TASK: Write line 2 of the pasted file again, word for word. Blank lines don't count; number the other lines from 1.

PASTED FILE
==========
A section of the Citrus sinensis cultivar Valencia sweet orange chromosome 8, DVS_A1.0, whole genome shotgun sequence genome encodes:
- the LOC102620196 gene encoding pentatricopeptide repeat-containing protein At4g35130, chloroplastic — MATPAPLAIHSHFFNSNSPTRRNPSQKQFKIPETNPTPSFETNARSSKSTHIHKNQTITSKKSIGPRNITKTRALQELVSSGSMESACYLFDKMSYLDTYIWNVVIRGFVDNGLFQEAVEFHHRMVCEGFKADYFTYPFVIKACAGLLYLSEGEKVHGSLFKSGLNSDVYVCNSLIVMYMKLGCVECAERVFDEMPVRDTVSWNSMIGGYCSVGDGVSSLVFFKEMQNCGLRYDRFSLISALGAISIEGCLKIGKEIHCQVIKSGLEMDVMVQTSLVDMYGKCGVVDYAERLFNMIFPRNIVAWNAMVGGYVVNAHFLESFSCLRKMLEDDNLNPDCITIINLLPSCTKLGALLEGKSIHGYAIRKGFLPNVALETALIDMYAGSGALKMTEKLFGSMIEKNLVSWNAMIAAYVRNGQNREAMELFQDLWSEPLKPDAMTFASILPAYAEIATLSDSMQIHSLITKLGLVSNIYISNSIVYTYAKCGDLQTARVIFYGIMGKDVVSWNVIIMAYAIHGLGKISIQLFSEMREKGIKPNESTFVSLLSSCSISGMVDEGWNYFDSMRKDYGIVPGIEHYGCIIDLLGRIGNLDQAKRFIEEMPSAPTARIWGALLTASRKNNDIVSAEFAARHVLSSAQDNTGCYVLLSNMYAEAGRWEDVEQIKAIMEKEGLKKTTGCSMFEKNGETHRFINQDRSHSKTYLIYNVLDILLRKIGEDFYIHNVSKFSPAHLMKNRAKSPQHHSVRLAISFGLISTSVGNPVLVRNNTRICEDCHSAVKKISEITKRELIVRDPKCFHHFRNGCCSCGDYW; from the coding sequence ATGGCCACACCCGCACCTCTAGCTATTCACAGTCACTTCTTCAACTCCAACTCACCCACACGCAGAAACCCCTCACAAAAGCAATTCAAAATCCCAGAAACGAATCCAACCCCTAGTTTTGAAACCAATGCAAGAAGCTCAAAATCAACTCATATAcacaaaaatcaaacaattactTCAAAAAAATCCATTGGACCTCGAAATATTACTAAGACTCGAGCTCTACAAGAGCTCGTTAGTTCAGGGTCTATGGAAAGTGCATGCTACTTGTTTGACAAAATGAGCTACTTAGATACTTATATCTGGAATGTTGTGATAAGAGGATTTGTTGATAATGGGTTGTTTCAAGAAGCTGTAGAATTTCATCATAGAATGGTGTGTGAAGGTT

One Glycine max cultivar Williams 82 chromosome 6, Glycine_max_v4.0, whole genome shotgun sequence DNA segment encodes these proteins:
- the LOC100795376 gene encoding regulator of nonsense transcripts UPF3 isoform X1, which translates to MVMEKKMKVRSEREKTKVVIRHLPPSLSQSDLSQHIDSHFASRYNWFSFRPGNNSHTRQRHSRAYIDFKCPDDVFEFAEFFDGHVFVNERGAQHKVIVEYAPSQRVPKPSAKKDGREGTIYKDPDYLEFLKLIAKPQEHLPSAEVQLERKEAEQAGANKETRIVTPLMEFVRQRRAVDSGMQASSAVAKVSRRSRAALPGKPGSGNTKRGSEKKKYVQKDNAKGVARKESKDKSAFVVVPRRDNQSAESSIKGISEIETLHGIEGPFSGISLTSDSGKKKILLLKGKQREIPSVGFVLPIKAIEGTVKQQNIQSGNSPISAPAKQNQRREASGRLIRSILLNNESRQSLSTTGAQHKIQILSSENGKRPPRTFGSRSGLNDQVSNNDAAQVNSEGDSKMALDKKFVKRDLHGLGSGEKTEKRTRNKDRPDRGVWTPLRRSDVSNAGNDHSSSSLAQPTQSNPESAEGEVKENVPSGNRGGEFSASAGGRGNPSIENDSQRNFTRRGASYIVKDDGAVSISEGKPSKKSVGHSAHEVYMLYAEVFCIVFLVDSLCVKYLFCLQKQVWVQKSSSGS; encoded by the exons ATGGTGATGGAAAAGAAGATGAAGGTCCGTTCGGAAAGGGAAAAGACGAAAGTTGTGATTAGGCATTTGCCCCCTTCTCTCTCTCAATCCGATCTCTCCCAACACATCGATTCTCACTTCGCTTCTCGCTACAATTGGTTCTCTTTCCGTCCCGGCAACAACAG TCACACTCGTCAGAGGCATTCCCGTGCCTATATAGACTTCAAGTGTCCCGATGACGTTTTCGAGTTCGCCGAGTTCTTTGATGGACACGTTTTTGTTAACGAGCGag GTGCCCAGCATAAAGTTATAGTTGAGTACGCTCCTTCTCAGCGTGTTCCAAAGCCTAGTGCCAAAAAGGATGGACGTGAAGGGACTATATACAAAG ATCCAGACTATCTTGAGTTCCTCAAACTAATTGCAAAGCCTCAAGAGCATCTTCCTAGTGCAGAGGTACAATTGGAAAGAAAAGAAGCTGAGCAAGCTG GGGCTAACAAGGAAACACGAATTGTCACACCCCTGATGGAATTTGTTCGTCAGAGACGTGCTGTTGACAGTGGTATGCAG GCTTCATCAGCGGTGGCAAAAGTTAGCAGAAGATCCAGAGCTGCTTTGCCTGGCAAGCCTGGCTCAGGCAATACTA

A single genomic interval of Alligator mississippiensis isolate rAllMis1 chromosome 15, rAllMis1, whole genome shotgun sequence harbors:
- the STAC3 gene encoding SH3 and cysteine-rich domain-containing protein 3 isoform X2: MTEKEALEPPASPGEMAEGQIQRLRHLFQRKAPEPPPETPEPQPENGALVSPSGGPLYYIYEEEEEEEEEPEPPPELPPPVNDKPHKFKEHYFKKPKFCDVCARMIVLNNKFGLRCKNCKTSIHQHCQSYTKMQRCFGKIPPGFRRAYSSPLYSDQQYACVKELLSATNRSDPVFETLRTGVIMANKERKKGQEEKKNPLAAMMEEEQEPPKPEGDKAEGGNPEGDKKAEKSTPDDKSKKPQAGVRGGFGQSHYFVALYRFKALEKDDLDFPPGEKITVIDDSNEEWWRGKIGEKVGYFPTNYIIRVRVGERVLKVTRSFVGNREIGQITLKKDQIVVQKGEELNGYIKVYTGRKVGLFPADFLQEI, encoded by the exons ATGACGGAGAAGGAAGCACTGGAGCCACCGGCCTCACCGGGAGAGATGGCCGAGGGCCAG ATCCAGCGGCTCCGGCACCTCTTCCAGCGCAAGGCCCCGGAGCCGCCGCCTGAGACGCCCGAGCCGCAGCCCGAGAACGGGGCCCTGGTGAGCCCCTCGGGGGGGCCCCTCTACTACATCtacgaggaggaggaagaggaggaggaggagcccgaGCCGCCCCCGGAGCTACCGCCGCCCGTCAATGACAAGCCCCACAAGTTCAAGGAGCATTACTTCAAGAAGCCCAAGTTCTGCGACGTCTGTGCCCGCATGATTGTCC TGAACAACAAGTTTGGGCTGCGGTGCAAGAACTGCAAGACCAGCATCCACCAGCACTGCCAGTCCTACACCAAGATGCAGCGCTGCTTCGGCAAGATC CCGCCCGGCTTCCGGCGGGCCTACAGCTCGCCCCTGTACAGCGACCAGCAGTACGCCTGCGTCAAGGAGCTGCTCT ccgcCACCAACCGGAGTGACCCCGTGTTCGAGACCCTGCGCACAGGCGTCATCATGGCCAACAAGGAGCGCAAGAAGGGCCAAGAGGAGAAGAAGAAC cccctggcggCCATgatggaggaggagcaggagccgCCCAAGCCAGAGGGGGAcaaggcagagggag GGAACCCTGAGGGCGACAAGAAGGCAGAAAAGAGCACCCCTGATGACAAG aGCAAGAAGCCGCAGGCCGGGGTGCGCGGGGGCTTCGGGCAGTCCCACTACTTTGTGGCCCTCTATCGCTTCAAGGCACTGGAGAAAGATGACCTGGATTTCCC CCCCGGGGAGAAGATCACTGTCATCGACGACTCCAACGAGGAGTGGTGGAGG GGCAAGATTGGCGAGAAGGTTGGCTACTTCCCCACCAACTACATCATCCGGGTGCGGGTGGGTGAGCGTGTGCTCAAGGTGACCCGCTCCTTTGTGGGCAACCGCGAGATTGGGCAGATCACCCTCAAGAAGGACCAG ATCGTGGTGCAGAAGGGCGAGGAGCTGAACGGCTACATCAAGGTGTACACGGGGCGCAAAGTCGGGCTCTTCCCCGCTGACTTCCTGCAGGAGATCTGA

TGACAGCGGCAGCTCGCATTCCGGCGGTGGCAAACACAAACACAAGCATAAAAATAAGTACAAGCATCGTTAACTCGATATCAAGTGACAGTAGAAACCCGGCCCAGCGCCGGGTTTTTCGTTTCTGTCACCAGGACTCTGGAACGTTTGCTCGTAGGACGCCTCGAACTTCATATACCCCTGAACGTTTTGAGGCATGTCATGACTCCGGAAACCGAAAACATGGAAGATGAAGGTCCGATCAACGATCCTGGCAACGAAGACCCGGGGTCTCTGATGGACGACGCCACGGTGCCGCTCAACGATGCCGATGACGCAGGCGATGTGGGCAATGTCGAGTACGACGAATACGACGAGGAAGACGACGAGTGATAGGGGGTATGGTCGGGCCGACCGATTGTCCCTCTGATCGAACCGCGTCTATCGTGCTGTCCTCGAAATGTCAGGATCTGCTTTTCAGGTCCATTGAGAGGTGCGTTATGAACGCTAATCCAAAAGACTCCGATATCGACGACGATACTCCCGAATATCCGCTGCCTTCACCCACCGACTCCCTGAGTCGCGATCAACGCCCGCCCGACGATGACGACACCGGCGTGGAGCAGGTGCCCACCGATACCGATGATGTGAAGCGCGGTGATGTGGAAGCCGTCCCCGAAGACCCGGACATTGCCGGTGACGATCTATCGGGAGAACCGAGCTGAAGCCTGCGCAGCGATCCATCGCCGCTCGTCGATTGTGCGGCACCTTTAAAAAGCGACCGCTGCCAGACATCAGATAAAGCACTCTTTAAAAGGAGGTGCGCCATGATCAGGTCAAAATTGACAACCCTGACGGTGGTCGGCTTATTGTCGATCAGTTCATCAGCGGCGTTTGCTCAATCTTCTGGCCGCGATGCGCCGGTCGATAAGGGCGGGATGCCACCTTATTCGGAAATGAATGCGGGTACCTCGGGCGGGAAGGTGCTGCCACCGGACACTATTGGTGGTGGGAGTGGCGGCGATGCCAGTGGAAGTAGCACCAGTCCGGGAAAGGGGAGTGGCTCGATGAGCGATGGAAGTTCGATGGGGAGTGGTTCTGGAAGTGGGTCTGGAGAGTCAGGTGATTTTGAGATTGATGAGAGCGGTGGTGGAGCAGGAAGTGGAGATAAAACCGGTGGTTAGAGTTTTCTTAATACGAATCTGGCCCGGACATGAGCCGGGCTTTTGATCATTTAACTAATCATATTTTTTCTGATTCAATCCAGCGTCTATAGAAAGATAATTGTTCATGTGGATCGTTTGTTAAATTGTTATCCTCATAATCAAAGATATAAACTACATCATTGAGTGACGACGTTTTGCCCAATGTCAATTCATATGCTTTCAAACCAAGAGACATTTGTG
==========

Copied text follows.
- the LOC102620196 gene encoding pentatricopeptide repeat-containing protein At4g35130, chloroplastic — MATPAPLAIHSHFFNSNSPTRRNPSQKQFKIPETNPTPSFETNARSSKSTHIHKNQTITSKKSIGPRNITKTRALQELVSSGSMESACYLFDKMSYLDTYIWNVVIRGFVDNGLFQEAVEFHHRMVCEGFKADYFTYPFVIKACAGLLYLSEGEKVHGSLFKSGLNSDVYVCNSLIVMYMKLGCVECAERVFDEMPVRDTVSWNSMIGGYCSVGDGVSSLVFFKEMQNCGLRYDRFSLISALGAISIEGCLKIGKEIHCQVIKSGLEMDVMVQTSLVDMYGKCGVVDYAERLFNMIFPRNIVAWNAMVGGYVVNAHFLESFSCLRKMLEDDNLNPDCITIINLLPSCTKLGALLEGKSIHGYAIRKGFLPNVALETALIDMYAGSGALKMTEKLFGSMIEKNLVSWNAMIAAYVRNGQNREAMELFQDLWSEPLKPDAMTFASILPAYAEIATLSDSMQIHSLITKLGLVSNIYISNSIVYTYAKCGDLQTARVIFYGIMGKDVVSWNVIIMAYAIHGLGKISIQLFSEMREKGIKPNESTFVSLLSSCSISGMVDEGWNYFDSMRKDYGIVPGIEHYGCIIDLLGRIGNLDQAKRFIEEMPSAPTARIWGALLTASRKNNDIVSAEFAARHVLSSAQDNTGCYVLLSNMYAEAGRWEDVEQIKAIMEKEGLKKTTGCSMFEKNGETHRFINQDRSHSKTYLIYNVLDILLRKIGEDFYIHNVSKFSPAHLMKNRAKSPQHHSVRLAISFGLISTSVGNPVLVRNNTRICEDCHSAVKKISEITKRELIVRDPKCFHHFRNGCCSCGDYW; from the coding sequence ATGGCCACACCCGCACCTCTAGCTATTCACAGTCACTTCTTCAACTCCAACTCACCCACACGCAGAAACCCCTCACAAAAGCAATTCAAAATCCCAGAAACGAATCCAACCCCTAGTTTTGAAACCAATGCAAGAAGCTCAAAATCAACTCATATAcacaaaaatcaaacaattactTCAAAAAAATCCATTGGACCTCGAAATATTACTAAGACTCGAGCTCTACAAGAGCTCGTTAGTTCAGGGTCTATGGAAAGTGCATGCTACTTGTTTGACAAAATGAGCTACTTAGATACTTATATCTGGAATGTTGTGATAAGAGGATTTGTTGATAATGGGTTGTTTCAAGAAGCTGTAGAATTTCATCATAGAATGGTGTGTGAAGGTT